Andrea Fortebracci, called Braccio da Montone (Perugia 1368-Aquila 1424) rival to Muzio 'Sforza', bitter rivals who died within weeks of one another in 1424, leaving their sons to carry on their feud. Braccio was master of Perugia in 1416 and briefly controlled the city of Rome. He was killed laying siege to Aquila on behalf of Ladislas, king of Naples.

Muzio Attendolo, called Sforza ("Strong") (Cotignola, 1369 - near Pescara, 1424) Condottiere from the Romagna serving the Angevin kings of Naples; the most successful dynast of the condottieri after receiving from Joan II of Naples the title of grand connétable (Grand Constable in English?).

Bartolomeo Colleoni, (Solza, near Bergamo ca 1400 - Malpaga 1475) immortalized in Andrea Verrochio's equestrian bronze, at Campo dei Santi Giovanni e Paolo, Venice. He began under Braccio da Montone and then under Muzio Sforza. He switched sides between Milan and Venice, before settling his fortunes on Venice, where he was general for many years. A great patron of artists.

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Sigismondo Malatesta, lord of Rimini, by Piero della Francesca

Malatesta da Verruchio (1212 - 1312), founder of the Malatesta dynasty, master of Rimini in 1295. Father of Giovanni Malatesta (d. 1304) who killed his wife Francesca da Rimini, who had taken his handsome brother Piero for a lover, earning them all places in Dante's Inferno.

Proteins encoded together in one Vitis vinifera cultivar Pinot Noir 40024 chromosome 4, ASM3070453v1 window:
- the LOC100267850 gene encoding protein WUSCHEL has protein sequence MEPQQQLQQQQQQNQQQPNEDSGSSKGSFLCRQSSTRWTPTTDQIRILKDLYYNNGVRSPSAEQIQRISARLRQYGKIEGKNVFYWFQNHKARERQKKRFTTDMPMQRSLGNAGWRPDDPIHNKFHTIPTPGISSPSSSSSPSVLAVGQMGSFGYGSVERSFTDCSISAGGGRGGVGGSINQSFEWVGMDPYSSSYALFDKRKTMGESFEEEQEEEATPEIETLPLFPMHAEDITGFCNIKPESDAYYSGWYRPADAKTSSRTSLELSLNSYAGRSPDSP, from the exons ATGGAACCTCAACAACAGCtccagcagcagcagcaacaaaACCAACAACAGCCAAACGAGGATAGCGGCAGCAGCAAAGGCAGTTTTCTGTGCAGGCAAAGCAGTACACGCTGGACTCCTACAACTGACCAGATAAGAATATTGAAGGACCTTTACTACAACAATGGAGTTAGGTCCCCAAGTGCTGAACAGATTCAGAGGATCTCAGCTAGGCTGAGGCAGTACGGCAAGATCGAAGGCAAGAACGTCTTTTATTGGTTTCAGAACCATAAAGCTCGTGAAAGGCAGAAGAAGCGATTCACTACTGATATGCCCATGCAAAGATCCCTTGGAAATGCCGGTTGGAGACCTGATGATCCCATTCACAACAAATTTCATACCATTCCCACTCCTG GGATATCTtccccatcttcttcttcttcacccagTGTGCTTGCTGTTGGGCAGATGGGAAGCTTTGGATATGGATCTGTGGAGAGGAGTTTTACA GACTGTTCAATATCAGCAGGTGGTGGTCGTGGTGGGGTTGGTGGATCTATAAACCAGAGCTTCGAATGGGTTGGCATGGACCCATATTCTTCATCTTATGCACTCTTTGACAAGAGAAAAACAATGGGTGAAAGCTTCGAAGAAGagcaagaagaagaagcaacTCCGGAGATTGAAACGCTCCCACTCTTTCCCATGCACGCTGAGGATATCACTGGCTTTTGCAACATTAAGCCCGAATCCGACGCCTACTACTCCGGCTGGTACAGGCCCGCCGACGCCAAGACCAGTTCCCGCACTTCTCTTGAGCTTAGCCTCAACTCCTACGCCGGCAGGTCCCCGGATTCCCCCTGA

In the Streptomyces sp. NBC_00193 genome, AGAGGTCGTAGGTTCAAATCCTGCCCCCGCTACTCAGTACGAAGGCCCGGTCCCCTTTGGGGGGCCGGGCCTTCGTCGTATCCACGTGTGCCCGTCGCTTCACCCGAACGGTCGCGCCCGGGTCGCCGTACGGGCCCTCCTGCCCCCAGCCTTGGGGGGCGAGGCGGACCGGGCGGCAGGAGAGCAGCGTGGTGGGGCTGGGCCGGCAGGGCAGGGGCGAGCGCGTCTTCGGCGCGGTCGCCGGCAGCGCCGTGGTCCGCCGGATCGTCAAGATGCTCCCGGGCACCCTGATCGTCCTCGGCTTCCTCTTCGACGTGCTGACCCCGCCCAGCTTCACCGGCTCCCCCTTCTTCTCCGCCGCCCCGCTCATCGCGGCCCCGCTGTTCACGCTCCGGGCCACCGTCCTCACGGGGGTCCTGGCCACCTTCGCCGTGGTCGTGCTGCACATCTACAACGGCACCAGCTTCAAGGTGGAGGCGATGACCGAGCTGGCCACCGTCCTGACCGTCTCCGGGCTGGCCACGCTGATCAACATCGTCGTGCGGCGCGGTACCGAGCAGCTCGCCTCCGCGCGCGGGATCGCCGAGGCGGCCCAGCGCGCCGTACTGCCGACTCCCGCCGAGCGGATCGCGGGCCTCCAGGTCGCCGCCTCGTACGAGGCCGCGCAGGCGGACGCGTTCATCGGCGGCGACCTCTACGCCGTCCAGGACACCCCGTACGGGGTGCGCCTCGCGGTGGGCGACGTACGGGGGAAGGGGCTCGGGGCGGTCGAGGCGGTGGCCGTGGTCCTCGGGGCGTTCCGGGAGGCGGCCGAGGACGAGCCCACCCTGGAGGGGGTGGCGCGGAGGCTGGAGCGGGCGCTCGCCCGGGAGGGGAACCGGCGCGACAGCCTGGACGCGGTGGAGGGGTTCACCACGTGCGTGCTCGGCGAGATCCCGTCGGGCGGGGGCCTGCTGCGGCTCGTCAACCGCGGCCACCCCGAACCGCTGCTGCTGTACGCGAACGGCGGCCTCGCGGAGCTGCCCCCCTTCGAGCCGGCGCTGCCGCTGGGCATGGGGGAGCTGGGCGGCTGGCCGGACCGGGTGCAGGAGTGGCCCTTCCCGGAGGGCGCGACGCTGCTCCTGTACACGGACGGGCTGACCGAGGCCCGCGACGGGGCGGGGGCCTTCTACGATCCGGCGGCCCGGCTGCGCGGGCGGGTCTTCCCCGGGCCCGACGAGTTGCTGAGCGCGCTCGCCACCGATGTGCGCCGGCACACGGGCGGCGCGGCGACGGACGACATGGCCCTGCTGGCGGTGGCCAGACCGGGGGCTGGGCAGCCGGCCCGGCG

Sigismondo Malatesta (1417 - 1468), lord of Rimini, a capable condottiere in the family tradition, was hired by the Venetians against the Turks (unsuccessfully), 1465, and was patron of Leone Battista Alberti, whose Tempio Malatestiana at Rimini is one of the first entirely classical buildings of the Renaissance.

Erasmo da Narni or "Gattamelata" (Narni 1370 - Padua 1443) the butcher's boy from Narni immortalized in Donatello's mounted sculpture (1447) the first equestrian bronze since Antiquity. He began with Montone, served Pope and Florence equally, served Venice in 1434 in the battles with the Visconti of Milan, then became dictator of Padua in 1437.

Niccolò Piccinino ('Little Nick') (Pérugia 1380 - Milan, 1444), was in arms at the age of 13. In 1424, at the death of his commander, he took charge of the company of mercenaries and sold his services to Florence, then to Milan in 1426. His rapacious ambition made his employer, the duke of Milan, uneasy, who decided instead to hire Francesco Sforza, the personal enemy of Piccinino. The growing rivalry between the two eventually led to a showdown in 1443. Defeated, Piccinino died next year.

Giovanni Vitelleschi (died 1440), the condottiere of Pope Eugenius IV, who made him archbishop of Florence and a cardinal, while he commanded the papal armies against René of Anjou in Naples.

Francesco Bussone da Carmagnola (1390 - 1432) fought for Filippo Maria Visconti of Milan, before taking orders from the republics of Florence and of Venice. Suspected of treasonous actions, he was executed in 1432.

Cesare Borgia See separate article.

Giovanni delle Bande Nere, son of Caterina Sforza and father of Cosimo I de' Medici, fighting in the service of Pope Leo X.

External links

de:Condottiere nl:Condottieri pl:Kondotier